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Dave Weckl makes contemporary jazz sizzle with the heat and intensity of artists who’ve grown up with caffeine in their veins and restless anticipation on their minds. The combination of a rumbling electric bass, a gyrating set of keyboards, and a powerfully propulsive set of drums comes naturally to our generation. We’ve been shaking to their textures since before we were even tall enough to ride the beginner roller coaster at our local carnival.
Weckl combines smooth ballads and hectic, turn ‘em loose joyrides on this 2-CD session that was recorded late last year at Catalina Bar and Grill in Hollywood. Gary Meek, Steve Weingart and Tom Kennedy complement the perky drummer with syncopated foundations and ripe harmonies. Melody takes a back seat as keyboards and saxophone weave in and out with spontaneous actions. Weckl bridges their efforts seamlessly to keep his session flowing from the opening number to the closing bar. Interpreting originals for the most part, the band sizzles with action-filled motions.
The high points of this session arrive through compositions that were not contributed by Weckl or his sidemen. “Hesitation,” by Wynton Marsalis, employs a lyrical drum set and a personable tenor saxophone in free-form conversation. The brief number allows the leader and his saxophonist to demonstrate their ease of expression and introduces a rollicking New Orleans shuffle on “The Chicken.” This Pee Wee Ellis composition runs for ten and a half minutes and allows sufficient time for all to contribute their heartfelt visions of jazz’s creative spirit. Quotes from Ellington and New Orleans street shuffles dig deep at what the audience wants to experience.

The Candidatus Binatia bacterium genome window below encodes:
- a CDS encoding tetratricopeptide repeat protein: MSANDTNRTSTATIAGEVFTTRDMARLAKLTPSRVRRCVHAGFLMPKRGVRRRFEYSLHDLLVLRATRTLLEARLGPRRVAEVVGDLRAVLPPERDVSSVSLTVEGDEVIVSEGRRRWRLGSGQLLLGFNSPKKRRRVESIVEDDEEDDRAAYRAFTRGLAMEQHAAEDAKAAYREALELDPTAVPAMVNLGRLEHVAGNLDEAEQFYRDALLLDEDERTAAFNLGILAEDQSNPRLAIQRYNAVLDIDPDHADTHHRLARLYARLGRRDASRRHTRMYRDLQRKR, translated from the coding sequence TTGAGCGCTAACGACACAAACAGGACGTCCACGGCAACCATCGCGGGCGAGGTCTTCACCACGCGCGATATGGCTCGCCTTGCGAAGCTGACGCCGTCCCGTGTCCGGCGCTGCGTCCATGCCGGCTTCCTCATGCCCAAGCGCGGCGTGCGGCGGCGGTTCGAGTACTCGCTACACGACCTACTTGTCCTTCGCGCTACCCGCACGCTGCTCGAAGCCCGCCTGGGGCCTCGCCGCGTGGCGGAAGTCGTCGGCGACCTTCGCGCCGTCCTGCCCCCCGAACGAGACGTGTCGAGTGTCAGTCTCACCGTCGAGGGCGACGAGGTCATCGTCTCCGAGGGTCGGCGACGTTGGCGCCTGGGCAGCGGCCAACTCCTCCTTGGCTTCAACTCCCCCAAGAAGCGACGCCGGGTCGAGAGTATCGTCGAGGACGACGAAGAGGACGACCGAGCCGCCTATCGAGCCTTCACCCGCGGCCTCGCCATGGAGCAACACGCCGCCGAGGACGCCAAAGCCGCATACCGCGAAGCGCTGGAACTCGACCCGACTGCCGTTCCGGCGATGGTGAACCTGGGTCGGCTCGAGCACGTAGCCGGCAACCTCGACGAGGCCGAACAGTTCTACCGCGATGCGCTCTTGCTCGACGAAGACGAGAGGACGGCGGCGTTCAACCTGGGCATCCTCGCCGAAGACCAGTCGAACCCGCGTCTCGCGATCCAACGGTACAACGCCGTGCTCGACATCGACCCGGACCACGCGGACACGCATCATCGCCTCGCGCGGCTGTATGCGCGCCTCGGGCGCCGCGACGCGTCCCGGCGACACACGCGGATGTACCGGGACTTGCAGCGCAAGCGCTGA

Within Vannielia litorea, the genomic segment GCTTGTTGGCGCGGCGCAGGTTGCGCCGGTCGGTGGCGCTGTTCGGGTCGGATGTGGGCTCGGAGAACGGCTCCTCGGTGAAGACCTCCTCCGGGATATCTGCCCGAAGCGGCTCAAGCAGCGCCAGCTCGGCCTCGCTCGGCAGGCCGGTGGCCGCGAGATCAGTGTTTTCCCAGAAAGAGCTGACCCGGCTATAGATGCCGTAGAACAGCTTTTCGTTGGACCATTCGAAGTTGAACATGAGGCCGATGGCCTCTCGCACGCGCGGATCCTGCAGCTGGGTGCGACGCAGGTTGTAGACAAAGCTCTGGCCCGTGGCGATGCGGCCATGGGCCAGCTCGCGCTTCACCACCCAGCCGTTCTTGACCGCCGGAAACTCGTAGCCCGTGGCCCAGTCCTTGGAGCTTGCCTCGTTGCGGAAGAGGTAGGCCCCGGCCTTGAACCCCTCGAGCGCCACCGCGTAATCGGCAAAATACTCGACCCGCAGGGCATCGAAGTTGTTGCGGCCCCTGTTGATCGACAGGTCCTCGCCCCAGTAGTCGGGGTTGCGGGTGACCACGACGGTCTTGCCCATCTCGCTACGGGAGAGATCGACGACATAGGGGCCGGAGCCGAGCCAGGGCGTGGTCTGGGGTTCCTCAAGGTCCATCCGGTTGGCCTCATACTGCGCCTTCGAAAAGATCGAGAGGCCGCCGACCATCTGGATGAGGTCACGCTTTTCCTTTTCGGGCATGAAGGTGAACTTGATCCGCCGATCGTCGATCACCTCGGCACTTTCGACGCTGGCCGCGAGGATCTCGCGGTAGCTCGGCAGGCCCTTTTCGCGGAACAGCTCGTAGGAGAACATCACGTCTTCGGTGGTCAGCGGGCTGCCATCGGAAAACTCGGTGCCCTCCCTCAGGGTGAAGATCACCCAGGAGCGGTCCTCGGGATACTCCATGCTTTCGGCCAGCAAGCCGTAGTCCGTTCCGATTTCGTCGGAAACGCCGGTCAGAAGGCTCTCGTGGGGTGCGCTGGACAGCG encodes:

Weckl, 43, hails from St. Louis. He and Tom Kennedy grew up together and established a musical relationship early on. Weckl’s early years with the drum set were so productive that he started working professionally at age sixteen. After studying music at the University of Bridgeport in Connecticut, Weckl paid his dues (and gained valuable experience) while working with Michel Camilo, Simon & Garfunkel, and Chick Corea.
Kennedy is featured in several spots. His interpretation of “Rhythm-A-Ning” carries with it the piece’s original purpose and stands out alone as another significant high point of the session. The audience must have been deep into his work that night; Kennedy takes your breath away several times. The interpretation comes from bass and drums alone, and stands out as a memorable period piece, timeless both in its appearance and substance.
The addition of more horn players for the final number makes it a bigger production number and rallies the troops toward a broader scope. Weckl and his quartet go out with the same hyperactivity that they came in with. The audience at L.A.’s best-known jazz club was impressed. Quite naturally, so are we.
Track Listing: Wake Up; Braziluba; Mesmer-Eyes; Oasis; Crossing Paths; Hesitation; The Chicken; Toby
Personnel: Dave Weckl- drums, percussion; Steve Weingart- keyboards; Tom Kennedy- electric bass; Gary
Meek- tenor saxophone, soprano saxophone; Jerry Hey, Gary Grant- trumpet on
I love jazz because anything is possible; it has few rules and the best jazz breaks those ones. I prefer free improv because it doesn't really have any rules at all.
I was first exposed to jazz in my teens (in the late sixties).
The first jazz record I bought was Filles de Kilimanjaro by Miles Davis, shortly followed by Extrapolation by John McLaughlin.
My advice to new listeners is to listen as widely as possible and not to make snap judgments--stick with it.